The work situates us in the movement. By moving ahead of the 1% of white that accumulates from canvas to canvas, the pictorial space erases itself and the figurative world disappears further and further. The white that is first manifest pictorially becomes, little by little, sheer light. This makes me think of the biblical story of Saul moving forward on the road to Damascus, blinded by the light; this is what I mean by the destruction of space.

What would a dance look like in which the dancer never stepped in the same place twice? In which she or he never repeated the same movements? Would it be Samuel Beckett’s Quad (1981), but without the repeated trajectories? And would it end with the death of the last dancer?

This is the point at which I abandoned my letter, saying to myself, like you, “I would prefer not to.” I realize as I write to you now that refusal and abandonment have their own momentum, they always take us somewhere – maybe even towards a goal – but a goal that eludes us, one that even becomes more and more obscure, self-destructing, like Opałka’s work.

Rauschenberg’s painting Erased De Kooning (1953) comes to mind. I’m attaching a reproduction for your pleasure and reference.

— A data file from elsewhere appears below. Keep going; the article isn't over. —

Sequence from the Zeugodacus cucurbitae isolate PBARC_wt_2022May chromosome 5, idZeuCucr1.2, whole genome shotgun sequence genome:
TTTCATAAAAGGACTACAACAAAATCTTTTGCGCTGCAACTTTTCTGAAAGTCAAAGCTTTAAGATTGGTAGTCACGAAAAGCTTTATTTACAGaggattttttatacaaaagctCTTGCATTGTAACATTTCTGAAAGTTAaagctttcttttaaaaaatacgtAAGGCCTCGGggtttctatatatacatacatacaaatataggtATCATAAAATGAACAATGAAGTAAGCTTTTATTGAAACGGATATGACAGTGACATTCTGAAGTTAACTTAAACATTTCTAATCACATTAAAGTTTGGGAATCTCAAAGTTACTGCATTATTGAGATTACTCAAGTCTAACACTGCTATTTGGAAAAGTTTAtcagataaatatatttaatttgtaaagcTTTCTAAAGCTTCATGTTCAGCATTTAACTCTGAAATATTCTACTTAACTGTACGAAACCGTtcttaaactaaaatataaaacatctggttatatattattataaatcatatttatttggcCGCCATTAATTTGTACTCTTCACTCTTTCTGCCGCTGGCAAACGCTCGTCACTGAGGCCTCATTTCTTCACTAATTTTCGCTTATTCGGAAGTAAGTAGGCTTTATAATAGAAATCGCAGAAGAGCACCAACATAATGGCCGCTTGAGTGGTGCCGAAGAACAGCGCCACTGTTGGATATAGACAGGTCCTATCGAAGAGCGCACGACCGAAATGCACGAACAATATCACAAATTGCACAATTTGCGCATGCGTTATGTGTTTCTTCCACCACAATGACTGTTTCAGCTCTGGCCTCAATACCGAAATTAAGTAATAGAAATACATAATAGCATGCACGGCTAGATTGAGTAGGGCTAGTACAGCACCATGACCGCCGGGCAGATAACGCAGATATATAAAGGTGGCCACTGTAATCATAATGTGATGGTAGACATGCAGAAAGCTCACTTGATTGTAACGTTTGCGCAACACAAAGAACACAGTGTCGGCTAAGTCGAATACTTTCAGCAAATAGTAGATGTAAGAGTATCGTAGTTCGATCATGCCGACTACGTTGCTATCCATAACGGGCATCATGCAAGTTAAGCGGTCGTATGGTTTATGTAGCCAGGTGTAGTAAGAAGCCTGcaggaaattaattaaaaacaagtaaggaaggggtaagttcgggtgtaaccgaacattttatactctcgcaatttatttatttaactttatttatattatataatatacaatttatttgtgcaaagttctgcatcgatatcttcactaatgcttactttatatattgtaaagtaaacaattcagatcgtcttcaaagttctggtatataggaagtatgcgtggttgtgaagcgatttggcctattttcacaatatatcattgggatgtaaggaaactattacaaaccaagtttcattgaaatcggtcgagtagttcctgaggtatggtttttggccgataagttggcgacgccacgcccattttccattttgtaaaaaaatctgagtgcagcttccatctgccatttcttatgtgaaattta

Next I dived into Suite for Barbara Loden (2012), a strange book by Nathalie Léger about actress Barbara Loden and her character, Wanda, in the film by the same name that she directed in 1971. The story is sometimes confusing – the author of the book speaks simultaneously about herself, about the actress (Loden), and about the character of Wanda, and everything gets tangled together so that ultimately only an object remains: the bag. This stable object in the grip of the character of Wanda. This fragile material, white plastic, that Wanda drags around everywhere. This thing that gets filled and emptied throughout Wanda’s life. I remember a certain story Marguerite Duras tells a friend. Having watched the slow death of a fly over several minutes, she began to speak to it, and when she realized this, she knew it would be possible for her to go crazy, right there, in that moment.

I turn back to Suite for Barbara Loden and read an excerpt from an interview in Cahiers du cinéma with Claude Chabrol and Isabelle Huppert:

Les Cahiers du cinéma: what happens from now until filming starts?